The Public Feeling
Philadelphia Press, April 16, 1861
The full history of a day like yesterday in our country could find no parallel in the annals of any other nation. The intelligence of the assault upon Fort Sumpter and its surrender has been carried on the wings of lightning to the most remote corners of the land, and it has wrought a revolution in public sentiment never before equalled. Smarting like a strong man with the disgrace of a blow upon his cheek, and conscious that war was inevitable, the resolution to make stern and complete preparation for it fired all hearts with a common purpose, and swept away all minor differences of opinions, doubts, and hesitations as a mountain torrent sweeps the drift-wood in its channel. Henceforth, let no man doubt that the latent fires of patriotism burn as brightly as ever in American bosoms; that our country’s honor and her flag are still dear to millions of faithful hearts; that the triumph of the traitors who seek to destroy the Republic, and to trample its ensign in the dust, will be short-lived, and that hereafter, the Star-spangled Banner will wave in triumph from every contested point.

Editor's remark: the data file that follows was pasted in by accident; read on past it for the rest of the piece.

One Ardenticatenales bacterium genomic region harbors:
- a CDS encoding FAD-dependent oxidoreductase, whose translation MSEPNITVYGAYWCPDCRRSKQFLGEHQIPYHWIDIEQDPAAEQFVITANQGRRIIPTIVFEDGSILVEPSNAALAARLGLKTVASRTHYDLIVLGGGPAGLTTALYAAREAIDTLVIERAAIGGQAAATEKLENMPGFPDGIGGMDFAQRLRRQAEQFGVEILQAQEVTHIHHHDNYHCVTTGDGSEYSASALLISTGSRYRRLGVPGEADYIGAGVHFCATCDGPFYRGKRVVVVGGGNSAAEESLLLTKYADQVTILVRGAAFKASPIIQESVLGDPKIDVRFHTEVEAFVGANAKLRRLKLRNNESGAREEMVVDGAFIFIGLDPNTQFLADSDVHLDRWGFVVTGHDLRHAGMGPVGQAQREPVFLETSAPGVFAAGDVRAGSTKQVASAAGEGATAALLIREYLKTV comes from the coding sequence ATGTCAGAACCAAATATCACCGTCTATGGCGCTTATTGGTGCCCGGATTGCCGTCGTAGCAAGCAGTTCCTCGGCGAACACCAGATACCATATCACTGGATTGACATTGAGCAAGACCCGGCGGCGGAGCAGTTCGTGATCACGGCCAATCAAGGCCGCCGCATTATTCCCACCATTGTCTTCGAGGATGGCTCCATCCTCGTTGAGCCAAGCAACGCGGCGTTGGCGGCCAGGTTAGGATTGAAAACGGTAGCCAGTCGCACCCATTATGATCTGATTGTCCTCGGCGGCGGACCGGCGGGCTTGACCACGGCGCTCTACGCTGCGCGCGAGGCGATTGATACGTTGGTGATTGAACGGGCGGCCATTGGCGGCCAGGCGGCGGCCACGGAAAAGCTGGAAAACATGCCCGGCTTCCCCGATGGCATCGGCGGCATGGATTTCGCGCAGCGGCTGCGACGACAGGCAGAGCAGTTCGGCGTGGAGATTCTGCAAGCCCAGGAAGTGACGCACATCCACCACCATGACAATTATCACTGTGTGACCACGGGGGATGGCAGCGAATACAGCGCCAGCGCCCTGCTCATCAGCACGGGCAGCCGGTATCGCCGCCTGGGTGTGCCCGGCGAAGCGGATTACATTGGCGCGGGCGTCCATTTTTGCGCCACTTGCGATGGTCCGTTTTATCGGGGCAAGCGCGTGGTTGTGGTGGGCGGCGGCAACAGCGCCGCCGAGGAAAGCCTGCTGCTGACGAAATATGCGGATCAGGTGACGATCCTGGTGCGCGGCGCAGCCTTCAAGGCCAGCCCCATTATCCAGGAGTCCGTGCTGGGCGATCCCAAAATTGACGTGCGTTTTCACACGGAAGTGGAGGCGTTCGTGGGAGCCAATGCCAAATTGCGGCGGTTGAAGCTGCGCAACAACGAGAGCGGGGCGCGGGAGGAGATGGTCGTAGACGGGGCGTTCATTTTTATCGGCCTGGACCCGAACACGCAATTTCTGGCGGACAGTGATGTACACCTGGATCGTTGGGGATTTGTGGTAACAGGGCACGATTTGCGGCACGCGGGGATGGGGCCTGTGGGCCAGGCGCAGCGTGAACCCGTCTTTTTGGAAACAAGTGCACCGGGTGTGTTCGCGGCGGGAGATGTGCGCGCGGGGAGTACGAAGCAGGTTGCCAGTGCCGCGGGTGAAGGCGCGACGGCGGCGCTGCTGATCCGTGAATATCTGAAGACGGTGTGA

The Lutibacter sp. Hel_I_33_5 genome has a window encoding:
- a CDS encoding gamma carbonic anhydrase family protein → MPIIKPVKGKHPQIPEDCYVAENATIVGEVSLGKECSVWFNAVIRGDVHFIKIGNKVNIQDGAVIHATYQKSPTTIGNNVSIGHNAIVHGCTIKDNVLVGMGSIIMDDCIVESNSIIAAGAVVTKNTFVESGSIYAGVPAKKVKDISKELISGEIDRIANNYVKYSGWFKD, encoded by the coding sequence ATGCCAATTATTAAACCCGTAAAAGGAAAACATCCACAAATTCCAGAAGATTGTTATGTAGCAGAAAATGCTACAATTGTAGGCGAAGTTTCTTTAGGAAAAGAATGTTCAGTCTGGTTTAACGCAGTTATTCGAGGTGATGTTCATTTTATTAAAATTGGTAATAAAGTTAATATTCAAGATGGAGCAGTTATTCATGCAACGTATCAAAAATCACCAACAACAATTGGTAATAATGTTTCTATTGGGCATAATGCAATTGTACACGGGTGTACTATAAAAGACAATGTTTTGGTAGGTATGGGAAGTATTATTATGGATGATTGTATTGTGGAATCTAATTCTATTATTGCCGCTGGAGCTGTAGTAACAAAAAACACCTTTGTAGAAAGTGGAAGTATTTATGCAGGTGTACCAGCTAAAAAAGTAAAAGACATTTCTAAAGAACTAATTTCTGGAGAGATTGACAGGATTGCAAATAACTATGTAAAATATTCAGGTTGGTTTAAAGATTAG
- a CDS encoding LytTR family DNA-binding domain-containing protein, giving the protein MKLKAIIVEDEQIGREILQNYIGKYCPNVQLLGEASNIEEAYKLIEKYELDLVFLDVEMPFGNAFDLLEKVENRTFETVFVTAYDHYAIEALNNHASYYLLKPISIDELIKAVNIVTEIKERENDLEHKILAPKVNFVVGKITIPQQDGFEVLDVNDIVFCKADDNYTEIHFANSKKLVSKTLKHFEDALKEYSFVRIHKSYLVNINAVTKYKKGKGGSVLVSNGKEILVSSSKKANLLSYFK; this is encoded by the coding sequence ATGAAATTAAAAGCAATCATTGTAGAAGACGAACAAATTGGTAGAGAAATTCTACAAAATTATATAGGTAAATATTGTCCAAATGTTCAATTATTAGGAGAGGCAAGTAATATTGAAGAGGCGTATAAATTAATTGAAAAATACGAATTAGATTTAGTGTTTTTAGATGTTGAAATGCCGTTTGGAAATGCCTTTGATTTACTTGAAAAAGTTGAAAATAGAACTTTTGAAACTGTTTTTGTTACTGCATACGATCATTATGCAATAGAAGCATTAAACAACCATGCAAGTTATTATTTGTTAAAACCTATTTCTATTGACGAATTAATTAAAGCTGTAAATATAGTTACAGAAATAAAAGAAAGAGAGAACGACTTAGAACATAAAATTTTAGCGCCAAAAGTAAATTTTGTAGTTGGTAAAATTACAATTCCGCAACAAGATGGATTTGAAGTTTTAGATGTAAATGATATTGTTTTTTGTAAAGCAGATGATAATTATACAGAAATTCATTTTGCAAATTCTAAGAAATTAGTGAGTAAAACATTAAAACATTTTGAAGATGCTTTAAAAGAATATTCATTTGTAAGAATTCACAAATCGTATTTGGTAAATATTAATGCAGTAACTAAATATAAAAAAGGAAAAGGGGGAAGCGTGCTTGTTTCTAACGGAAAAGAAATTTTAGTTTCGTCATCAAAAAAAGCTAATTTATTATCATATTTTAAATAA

One sentiment now pervades all ranks and men who have hitherto been connected with all parties. Bankers hasten to offer their money, legislators to pass all needful laws, Governors to call their States into action, and thousands of brave-soldiers to tender their military services. Men and money sufficient to conquer a haughty empire or to defend the nation against a world in arms will be speedily forthcoming. The National Government has but to indicate its wants and wishes for the vindication of our outraged honor to find them enthusiastically responded to. Let Rebellion shrink back affrighted to its noxious den, and the hopes of loyal Union men everywhere revive. The destinies of our country are no longer in the hands of its enemies, but in those of its friends, who will henceforward have the power to firmly guide its destinies, and to direct them in the channel which the patriots, and not the traitors, of the land select.